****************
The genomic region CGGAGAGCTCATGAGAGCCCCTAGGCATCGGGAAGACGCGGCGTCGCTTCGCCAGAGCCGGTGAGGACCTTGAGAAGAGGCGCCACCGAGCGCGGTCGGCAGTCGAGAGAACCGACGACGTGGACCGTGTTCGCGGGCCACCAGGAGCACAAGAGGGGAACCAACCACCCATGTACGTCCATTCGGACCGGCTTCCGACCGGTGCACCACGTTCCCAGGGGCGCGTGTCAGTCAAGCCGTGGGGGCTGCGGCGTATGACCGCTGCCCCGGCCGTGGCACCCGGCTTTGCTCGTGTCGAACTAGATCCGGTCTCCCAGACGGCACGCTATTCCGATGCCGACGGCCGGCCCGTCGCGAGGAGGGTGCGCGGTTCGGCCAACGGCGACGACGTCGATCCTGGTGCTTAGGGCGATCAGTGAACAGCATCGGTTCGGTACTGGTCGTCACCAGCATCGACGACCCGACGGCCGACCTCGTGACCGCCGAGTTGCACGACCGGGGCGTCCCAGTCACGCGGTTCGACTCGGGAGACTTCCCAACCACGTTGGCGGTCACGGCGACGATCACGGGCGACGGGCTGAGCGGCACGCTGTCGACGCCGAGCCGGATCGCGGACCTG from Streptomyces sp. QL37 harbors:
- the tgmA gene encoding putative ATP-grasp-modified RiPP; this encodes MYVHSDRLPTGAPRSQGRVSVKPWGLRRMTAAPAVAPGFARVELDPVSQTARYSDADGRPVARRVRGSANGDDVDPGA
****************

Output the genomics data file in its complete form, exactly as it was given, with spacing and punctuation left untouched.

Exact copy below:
The genomic region CGGAGAGCTCATGAGAGCCCCTAGGCATCGGGAAGACGCGGCGTCGCTTCGCCAGAGCCGGTGAGGACCTTGAGAAGAGGCGCCACCGAGCGCGGTCGGCAGTCGAGAGAACCGACGACGTGGACCGTGTTCGCGGGCCACCAGGAGCACAAGAGGGGAACCAACCACCCATGTACGTCCATTCGGACCGGCTTCCGACCGGTGCACCACGTTCCCAGGGGCGCGTGTCAGTCAAGCCGTGGGGGCTGCGGCGTATGACCGCTGCCCCGGCCGTGGCACCCGGCTTTGCTCGTGTCGAACTAGATCCGGTCTCCCAGACGGCACGCTATTCCGATGCCGACGGCCGGCCCGTCGCGAGGAGGGTGCGCGGTTCGGCCAACGGCGACGACGTCGATCCTGGTGCTTAGGGCGATCAGTGAACAGCATCGGTTCGGTACTGGTCGTCACCAGCATCGACGACCCGACGGCCGACCTCGTGACCGCCGAGTTGCACGACCGGGGCGTCCCAGTCACGCGGTTCGACTCGGGAGACTTCCCAACCACGTTGGCGGTCACGGCGACGATCACGGGCGACGGGCTGAGCGGCACGCTGTCGACGCCGAGCCGGATCGCGGACCTG from Streptomyces sp. QL37 harbors:
- the tgmA gene encoding putative ATP-grasp-modified RiPP; this encodes MYVHSDRLPTGAPRSQGRVSVKPWGLRRMTAAPAVAPGFARVELDPVSQTARYSDADGRPVARRVRGSANGDDVDPGA